People of the Sunnah, Be Kind With One Another

Author: Shaykh Abdul-Muhsin al-‘Abbaad

Source: Rifqan Ahlis Sunnah Bi Ahlis Sunnah
Translator: Tarik Preston

Published: Wednesday 29th June, 2005

Suspicion and Spying

Allaah the Most High says:

“O you who believe! Avoid much suspicion, indeed some suspicions are sins. And spy not…” [Soorah Al-Hujuraat: 12]

This noble verse contains the command to avoid most suspicion, and informs us that some suspicions are sins. This verse also prohibits spying which is: searching for the faults of others, which only takes place after first suspecting someone of something bad. The Prophet (sal-Allaahu ‘alayhe wa sallam) said:

“Beware of suspicion, for suspicion is the worst of false tales. And do not look for the faults of others, and do not spy, and do not be jealous of one another, and do not cut off relations with one another, and do not hate one another, and be, all of you, as fellow brothers and worshippers of Allaah.” [1]

The Leader of the Believers, ‘Umar Ibn Al-Khattaab (radi-Allaahu ‘anhu) said:

“Do not assume anything but good about something that your brother in faith said, and try to find a good interpretation for what he said.” [2]

And Bakr Ibn ‘Abdullaah Al-Muzanee said:

“Beware of saying something that, even if you were right about it, you would not be rewarded for having said it. And if you were wrong about it you would be punished for having said it. This is (saying an) evil suspicion about your brother in faith.” [3]

Abu Nu’aym quoted Abu Qulaabah ‘Abdullaah Ibn Zaid Al-Jurmee as saying:

“If you hear something that you do not like about your brother, then try as hard as you can to find an excuse for him. If you cannot find an excuse for him then say to yourself: perhaps my brother has an excuse that I cannot think of.” [4]

Sufyaan Ibn Husayn said:

“I mentioned something bad about a man in the presence of Iyaas Ibn Mu’aawiyah who looked at me and said: ‘Have you fought against the Romans?’ I said: ‘No.’ He said: ‘What about Sind and India and Turkey?’ I said: ‘No.’ He said: ‘Rome, Sind, India, and Turkey are all safe from you but your Muslim brother is not safe from you?!’ Sufyaan Ibn Husayn said: ‘I never did that again.’” [5]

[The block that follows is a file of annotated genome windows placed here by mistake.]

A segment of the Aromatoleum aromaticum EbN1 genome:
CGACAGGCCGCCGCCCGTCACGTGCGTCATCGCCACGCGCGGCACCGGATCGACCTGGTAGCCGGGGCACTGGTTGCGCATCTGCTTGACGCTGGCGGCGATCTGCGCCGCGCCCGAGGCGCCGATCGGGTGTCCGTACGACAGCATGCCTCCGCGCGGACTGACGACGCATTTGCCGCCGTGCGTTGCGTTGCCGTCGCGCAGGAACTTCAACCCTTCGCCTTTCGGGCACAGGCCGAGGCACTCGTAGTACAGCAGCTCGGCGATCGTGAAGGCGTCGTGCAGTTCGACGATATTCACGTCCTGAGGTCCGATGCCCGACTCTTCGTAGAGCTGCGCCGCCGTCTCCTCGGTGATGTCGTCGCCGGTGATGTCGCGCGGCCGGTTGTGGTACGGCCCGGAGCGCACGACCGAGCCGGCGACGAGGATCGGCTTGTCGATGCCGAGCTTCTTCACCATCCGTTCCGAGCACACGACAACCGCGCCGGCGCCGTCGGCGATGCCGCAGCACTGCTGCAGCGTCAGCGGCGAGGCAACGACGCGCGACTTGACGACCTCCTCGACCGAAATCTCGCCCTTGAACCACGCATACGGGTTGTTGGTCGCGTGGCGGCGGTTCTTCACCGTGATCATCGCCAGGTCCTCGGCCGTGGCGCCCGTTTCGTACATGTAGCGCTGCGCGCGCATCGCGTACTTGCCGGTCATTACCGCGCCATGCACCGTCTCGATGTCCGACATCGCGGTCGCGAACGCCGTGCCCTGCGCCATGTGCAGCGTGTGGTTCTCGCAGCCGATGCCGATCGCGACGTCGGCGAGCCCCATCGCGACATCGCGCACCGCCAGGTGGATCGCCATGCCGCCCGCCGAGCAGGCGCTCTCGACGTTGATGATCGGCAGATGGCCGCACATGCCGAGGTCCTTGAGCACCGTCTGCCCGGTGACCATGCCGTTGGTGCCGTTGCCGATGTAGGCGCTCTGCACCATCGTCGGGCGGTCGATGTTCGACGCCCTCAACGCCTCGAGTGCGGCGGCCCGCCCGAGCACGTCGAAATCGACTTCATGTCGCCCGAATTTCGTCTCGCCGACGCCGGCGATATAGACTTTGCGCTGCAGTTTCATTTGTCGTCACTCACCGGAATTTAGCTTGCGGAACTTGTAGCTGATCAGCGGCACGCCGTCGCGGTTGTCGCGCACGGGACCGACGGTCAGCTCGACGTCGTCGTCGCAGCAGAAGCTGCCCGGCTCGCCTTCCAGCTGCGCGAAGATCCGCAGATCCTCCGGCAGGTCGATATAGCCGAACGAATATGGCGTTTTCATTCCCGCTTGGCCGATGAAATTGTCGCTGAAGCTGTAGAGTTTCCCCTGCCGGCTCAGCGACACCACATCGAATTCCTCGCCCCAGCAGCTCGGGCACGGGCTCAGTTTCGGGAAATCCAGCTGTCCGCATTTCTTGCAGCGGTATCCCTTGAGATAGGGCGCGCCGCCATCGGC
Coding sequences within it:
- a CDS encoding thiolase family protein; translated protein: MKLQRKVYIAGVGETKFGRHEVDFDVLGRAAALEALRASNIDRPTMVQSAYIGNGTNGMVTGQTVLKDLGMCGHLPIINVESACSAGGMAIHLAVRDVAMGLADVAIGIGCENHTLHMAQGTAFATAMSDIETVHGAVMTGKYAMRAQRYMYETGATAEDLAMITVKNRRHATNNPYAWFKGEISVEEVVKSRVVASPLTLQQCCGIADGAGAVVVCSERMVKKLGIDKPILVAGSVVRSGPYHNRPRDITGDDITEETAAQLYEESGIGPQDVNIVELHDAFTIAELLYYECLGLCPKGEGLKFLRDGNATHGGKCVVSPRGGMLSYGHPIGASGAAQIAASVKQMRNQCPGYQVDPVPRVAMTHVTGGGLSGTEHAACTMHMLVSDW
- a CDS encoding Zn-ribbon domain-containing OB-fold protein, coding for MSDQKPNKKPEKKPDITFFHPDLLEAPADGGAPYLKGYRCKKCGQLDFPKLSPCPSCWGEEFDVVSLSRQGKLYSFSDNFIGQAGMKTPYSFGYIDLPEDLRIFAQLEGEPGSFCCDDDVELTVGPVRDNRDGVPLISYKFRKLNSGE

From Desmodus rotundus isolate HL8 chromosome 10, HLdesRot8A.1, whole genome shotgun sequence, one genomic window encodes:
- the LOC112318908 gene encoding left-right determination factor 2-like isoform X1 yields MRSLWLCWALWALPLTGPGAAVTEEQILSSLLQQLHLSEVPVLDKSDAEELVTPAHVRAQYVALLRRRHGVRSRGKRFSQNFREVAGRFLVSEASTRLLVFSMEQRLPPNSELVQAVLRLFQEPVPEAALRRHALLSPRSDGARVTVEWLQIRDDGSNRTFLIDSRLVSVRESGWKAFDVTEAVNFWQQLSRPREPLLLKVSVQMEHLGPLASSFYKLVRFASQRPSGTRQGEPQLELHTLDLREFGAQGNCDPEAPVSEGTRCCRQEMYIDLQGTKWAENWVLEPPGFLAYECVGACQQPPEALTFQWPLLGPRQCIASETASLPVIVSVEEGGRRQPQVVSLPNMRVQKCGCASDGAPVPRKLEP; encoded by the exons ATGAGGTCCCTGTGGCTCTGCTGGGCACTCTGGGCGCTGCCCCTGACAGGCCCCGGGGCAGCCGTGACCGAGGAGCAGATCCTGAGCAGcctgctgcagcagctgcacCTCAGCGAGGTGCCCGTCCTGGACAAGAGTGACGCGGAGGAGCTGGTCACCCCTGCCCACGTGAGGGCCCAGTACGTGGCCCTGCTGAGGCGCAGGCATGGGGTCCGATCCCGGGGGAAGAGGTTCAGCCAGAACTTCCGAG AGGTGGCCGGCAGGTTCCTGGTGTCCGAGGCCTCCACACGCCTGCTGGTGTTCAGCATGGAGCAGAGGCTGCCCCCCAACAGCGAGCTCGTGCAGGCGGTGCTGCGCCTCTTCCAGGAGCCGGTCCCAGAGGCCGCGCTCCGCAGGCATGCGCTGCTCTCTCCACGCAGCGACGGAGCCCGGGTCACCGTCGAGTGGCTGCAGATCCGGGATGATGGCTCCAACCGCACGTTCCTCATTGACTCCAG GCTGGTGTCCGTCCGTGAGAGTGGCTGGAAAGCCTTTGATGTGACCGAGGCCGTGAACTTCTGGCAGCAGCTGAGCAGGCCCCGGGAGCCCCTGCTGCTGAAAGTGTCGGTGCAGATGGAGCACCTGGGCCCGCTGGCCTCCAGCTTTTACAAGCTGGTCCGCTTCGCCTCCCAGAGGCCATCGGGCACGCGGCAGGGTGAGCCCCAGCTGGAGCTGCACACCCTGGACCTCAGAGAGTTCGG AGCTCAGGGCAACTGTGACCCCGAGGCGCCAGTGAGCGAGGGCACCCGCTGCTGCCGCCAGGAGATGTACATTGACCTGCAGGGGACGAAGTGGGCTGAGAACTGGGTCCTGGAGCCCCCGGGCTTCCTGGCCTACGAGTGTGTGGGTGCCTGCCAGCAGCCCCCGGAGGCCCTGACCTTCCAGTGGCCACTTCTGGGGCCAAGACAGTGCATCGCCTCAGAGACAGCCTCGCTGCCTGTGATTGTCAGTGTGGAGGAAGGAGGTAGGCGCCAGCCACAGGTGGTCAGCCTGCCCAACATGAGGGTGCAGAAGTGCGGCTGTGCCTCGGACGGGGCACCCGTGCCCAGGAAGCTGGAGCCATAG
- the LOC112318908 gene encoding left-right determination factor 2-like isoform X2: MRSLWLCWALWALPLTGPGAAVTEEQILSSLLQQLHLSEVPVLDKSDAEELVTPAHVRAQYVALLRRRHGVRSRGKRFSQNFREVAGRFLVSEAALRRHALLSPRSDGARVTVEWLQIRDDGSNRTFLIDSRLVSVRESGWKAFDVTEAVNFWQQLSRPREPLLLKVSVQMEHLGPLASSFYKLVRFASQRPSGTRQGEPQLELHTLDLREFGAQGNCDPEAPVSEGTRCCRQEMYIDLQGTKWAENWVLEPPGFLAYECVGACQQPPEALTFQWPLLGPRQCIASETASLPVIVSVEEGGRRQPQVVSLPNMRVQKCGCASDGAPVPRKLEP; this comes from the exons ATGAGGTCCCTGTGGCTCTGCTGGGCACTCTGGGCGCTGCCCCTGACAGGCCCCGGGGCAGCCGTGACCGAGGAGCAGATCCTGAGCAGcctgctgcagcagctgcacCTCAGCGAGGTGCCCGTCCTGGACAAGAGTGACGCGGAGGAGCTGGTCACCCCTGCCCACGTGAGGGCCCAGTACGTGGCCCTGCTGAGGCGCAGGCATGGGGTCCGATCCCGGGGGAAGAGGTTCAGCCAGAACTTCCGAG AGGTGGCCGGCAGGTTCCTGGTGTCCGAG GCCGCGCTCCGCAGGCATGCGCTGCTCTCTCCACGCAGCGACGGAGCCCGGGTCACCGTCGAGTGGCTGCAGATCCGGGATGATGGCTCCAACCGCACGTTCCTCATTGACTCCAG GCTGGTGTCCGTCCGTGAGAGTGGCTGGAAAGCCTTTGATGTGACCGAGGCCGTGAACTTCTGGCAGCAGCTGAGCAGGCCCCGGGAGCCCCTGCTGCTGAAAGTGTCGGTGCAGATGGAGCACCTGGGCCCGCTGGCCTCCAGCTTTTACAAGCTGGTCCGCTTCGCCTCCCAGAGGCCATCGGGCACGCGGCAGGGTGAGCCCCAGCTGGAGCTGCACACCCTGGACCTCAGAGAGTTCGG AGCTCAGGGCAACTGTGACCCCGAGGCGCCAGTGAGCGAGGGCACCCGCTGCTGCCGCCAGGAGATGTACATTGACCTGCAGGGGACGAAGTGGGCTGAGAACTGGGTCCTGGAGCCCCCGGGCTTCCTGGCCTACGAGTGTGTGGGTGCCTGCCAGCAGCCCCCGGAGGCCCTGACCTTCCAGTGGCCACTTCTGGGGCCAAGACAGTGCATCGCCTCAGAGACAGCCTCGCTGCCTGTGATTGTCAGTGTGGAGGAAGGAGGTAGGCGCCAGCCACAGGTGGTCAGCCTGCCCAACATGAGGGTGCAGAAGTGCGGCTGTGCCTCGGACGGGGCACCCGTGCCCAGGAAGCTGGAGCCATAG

I said:

“What a great response from Iyaas Ibn Mu’aawiyah who was well known for his intelligence. That response is an example of his intelligence.”

Al-Imaam Abu Haatim Ibn Hibbaan Al-Bustee said in his book entitled Rawdat-ul-‘Uqalaa wa Nuzhat-ul-Fudalaa:

“It is obligatory upon the intelligent person not to search for the faults of others, and to busy himself with trying to correct his own faults. Verily, he who busies himself with his own faults rather than the faults of others will have peace of body and mind. Every time he realizes one of his own faults, the similar faults of his brother have less importance to him. However, he who busies himself with the faults of others instead of his own, tires himself out, and his heart becomes blind (to his own faults), and he begins to make excuses for not correcting his own faults.” [6]

Al-Imaam Ibn Hibbaan also said:

“Spying is one of the branches of hypocrisy, and thinking the best (of others) is one of the branches of faith. The intelligent person thinks the best of his brothers, and is personally concerned about the grievances and sorrows of his brother. However the ignorant person assumes the worst about his brothers and is unconcerned about the grievances and sorrows of his brother.” [7]


[1] Saheeh Al-Bukhaaree (Eng. Trans. Vol. 8, pg. 58, #90). Saheeh Muslim, (Eng. Trans. Vol. 4, pg. 1361, #6214).

[2] This quote was mentioned by Ibn Katheer in his explanation of Soorah Al-Hujurat.

[3] Refer to the biography of Bakr Ibn ‘Abdullaah Al-Muzanee in Tahdheeb-ut-Tahdheeb.

[4] Al-Hilya (Vol. 2, page 285).

[5] Al-Bidaayah wan-Nihaayah (Vol. 13, page 121).

[6] Rawdat-ul-‘Uqalaa wa Nuzhat-ul-Fudalaa (Page 131).

[7] Rawdat-ul-‘Uqalaa wa Nuzhat-ul-Fudalaa (Page 133).


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